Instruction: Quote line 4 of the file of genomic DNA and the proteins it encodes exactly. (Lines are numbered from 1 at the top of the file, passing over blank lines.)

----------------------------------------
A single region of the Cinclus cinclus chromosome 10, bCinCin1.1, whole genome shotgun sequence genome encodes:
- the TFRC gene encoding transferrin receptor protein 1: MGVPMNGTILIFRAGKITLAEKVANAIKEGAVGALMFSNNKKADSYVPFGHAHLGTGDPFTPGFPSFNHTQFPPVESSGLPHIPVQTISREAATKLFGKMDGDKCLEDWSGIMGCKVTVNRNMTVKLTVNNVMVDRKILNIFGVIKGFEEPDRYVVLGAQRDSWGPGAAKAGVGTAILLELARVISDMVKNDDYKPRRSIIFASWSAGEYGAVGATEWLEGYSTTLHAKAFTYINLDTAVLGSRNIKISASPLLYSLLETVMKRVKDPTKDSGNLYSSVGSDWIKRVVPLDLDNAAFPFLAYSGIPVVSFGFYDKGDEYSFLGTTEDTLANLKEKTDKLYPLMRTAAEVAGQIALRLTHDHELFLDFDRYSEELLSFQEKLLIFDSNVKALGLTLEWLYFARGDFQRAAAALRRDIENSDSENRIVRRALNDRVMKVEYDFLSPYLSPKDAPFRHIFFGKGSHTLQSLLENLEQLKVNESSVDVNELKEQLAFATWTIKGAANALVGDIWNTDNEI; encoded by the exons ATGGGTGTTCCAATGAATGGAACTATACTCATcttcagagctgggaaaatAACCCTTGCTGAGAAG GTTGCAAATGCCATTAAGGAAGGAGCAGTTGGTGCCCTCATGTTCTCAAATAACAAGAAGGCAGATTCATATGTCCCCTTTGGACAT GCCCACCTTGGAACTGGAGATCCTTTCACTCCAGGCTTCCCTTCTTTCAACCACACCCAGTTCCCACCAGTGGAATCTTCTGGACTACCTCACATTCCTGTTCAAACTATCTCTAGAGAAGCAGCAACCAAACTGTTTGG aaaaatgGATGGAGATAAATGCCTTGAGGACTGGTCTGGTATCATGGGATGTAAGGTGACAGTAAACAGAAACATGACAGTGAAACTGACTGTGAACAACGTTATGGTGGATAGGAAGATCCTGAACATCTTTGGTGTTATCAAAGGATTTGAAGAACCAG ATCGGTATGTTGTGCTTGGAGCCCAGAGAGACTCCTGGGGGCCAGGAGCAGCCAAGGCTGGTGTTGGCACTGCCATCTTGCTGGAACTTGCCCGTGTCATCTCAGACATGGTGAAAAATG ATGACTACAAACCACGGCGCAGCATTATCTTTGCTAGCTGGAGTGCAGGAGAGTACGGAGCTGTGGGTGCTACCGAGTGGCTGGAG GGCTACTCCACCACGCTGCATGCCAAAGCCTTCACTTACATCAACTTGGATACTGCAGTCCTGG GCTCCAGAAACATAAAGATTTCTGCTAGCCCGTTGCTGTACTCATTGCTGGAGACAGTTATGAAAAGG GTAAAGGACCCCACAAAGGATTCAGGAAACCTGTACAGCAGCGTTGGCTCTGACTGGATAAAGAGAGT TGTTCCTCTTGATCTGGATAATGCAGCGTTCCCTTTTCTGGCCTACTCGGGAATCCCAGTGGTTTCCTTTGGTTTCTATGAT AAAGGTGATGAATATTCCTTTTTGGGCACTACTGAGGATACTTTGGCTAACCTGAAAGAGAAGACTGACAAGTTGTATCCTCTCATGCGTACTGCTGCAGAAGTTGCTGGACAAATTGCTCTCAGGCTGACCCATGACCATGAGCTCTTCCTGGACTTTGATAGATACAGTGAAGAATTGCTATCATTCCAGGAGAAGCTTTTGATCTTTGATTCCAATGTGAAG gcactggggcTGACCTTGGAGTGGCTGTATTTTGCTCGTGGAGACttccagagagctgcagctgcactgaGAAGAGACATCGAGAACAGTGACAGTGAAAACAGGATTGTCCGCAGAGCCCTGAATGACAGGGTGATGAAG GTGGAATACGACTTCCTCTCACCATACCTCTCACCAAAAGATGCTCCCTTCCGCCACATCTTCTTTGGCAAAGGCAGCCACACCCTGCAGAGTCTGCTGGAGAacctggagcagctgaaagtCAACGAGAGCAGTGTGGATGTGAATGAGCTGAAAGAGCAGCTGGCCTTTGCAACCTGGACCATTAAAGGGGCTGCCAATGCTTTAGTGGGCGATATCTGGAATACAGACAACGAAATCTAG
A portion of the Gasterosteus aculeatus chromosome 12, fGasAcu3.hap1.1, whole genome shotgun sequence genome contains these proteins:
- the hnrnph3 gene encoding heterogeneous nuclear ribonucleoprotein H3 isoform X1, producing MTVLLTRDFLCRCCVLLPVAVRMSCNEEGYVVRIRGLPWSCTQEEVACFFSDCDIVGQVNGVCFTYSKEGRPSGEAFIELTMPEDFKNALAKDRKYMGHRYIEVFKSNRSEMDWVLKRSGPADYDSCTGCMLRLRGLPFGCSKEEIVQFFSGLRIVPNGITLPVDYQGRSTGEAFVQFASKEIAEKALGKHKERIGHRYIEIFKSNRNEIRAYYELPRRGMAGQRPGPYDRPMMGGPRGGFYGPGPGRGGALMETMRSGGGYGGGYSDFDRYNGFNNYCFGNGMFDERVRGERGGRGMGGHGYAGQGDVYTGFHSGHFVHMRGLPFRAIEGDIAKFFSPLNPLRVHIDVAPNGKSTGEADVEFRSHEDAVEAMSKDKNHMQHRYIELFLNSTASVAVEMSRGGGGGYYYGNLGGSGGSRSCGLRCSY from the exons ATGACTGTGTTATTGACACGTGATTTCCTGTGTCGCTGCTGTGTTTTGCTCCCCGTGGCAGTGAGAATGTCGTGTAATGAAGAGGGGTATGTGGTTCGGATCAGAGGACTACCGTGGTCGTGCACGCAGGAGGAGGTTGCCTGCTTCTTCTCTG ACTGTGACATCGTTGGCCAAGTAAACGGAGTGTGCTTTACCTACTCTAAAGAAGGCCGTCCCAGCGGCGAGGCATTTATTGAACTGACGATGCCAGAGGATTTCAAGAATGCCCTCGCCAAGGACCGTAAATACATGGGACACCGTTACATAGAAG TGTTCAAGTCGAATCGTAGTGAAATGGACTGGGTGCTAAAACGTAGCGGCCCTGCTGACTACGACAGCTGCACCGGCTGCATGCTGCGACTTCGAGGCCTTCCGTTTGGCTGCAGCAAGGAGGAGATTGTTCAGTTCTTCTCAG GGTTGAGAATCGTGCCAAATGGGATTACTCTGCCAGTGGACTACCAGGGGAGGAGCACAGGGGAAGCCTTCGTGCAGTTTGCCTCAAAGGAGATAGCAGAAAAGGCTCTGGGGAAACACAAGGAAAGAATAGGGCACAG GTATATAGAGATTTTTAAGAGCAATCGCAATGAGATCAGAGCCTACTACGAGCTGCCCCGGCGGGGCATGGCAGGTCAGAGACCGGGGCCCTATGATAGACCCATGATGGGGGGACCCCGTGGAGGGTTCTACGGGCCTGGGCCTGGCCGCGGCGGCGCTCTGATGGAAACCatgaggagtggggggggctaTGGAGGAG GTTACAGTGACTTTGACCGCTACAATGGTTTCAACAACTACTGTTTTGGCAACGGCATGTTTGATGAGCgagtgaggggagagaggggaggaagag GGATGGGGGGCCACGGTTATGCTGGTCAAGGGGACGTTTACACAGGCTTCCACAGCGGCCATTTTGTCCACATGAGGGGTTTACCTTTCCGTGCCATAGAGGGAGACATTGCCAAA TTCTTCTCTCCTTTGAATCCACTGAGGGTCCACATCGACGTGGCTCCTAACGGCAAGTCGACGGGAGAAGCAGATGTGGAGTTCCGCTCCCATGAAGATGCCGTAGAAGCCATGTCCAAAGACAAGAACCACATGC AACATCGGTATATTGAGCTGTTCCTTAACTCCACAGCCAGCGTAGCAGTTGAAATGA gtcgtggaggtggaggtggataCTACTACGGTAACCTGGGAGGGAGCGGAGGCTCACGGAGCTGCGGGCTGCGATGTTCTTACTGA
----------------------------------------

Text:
- the hnrnph3 gene encoding heterogeneous nuclear ribonucleoprotein H3 isoform X1, producing MTVLLTRDFLCRCCVLLPVAVRMSCNEEGYVVRIRGLPWSCTQEEVACFFSDCDIVGQVNGVCFTYSKEGRPSGEAFIELTMPEDFKNALAKDRKYMGHRYIEVFKSNRSEMDWVLKRSGPADYDSCTGCMLRLRGLPFGCSKEEIVQFFSGLRIVPNGITLPVDYQGRSTGEAFVQFASKEIAEKALGKHKERIGHRYIEIFKSNRNEIRAYYELPRRGMAGQRPGPYDRPMMGGPRGGFYGPGPGRGGALMETMRSGGGYGGGYSDFDRYNGFNNYCFGNGMFDERVRGERGGRGMGGHGYAGQGDVYTGFHSGHFVHMRGLPFRAIEGDIAKFFSPLNPLRVHIDVAPNGKSTGEADVEFRSHEDAVEAMSKDKNHMQHRYIELFLNSTASVAVEMSRGGGGGYYYGNLGGSGGSRSCGLRCSY from the exons ATGACTGTGTTATTGACACGTGATTTCCTGTGTCGCTGCTGTGTTTTGCTCCCCGTGGCAGTGAGAATGTCGTGTAATGAAGAGGGGTATGTGGTTCGGATCAGAGGACTACCGTGGTCGTGCACGCAGGAGGAGGTTGCCTGCTTCTTCTCTG ACTGTGACATCGTTGGCCAAGTAAACGGAGTGTGCTTTACCTACTCTAAAGAAGGCCGTCCCAGCGGCGAGGCATTTATTGAACTGACGATGCCAGAGGATTTCAAGAATGCCCTCGCCAAGGACCGTAAATACATGGGACACCGTTACATAGAAG TGTTCAAGTCGAATCGTAGTGAAATGGACTGGGTGCTAAAACGTAGCGGCCCTGCTGACTACGACAGCTGCACCGGCTGCATGCTGCGACTTCGAGGCCTTCCGTTTGGCTGCAGCAAGGAGGAGATTGTTCAGTTCTTCTCAG GGTTGAGAATCGTGCCAAATGGGATTACTCTGCCAGTGGACTACCAGGGGAGGAGCACAGGGGAAGCCTTCGTGCAGTTTGCCTCAAAGGAGATAGCAGAAAAGGCTCTGGGGAAACACAAGGAAAGAATAGGGCACAG GTATATAGAGATTTTTAAGAGCAATCGCAATGAGATCAGAGCCTACTACGAGCTGCCCCGGCGGGGCATGGCAGGTCAGAGACCGGGGCCCTATGATAGACCCATGATGGGGGGACCCCGTGGAGGGTTCTACGGGCCTGGGCCTGGCCGCGGCGGCGCTCTGATGGAAACCatgaggagtggggggggctaTGGAGGAG GTTACAGTGACTTTGACCGCTACAATGGTTTCAACAACTACTGTTTTGGCAACGGCATGTTTGATGAGCgagtgaggggagagaggggaggaagag GGATGGGGGGCCACGGTTATGCTGGTCAAGGGGACGTTTACACAGGCTTCCACAGCGGCCATTTTGTCCACATGAGGGGTTTACCTTTCCGTGCCATAGAGGGAGACATTGCCAAA TTCTTCTCTCCTTTGAATCCACTGAGGGTCCACATCGACGTGGCTCCTAACGGCAAGTCGACGGGAGAAGCAGATGTGGAGTTCCGCTCCCATGAAGATGCCGTAGAAGCCATGTCCAAAGACAAGAACCACATGC AACATCGGTATATTGAGCTGTTCCTTAACTCCACAGCCAGCGTAGCAGTTGAAATGA gtcgtggaggtggaggtggataCTACTACGGTAACCTGGGAGGGAGCGGAGGCTCACGGAGCTGCGGGCTGCGATGTTCTTACTGA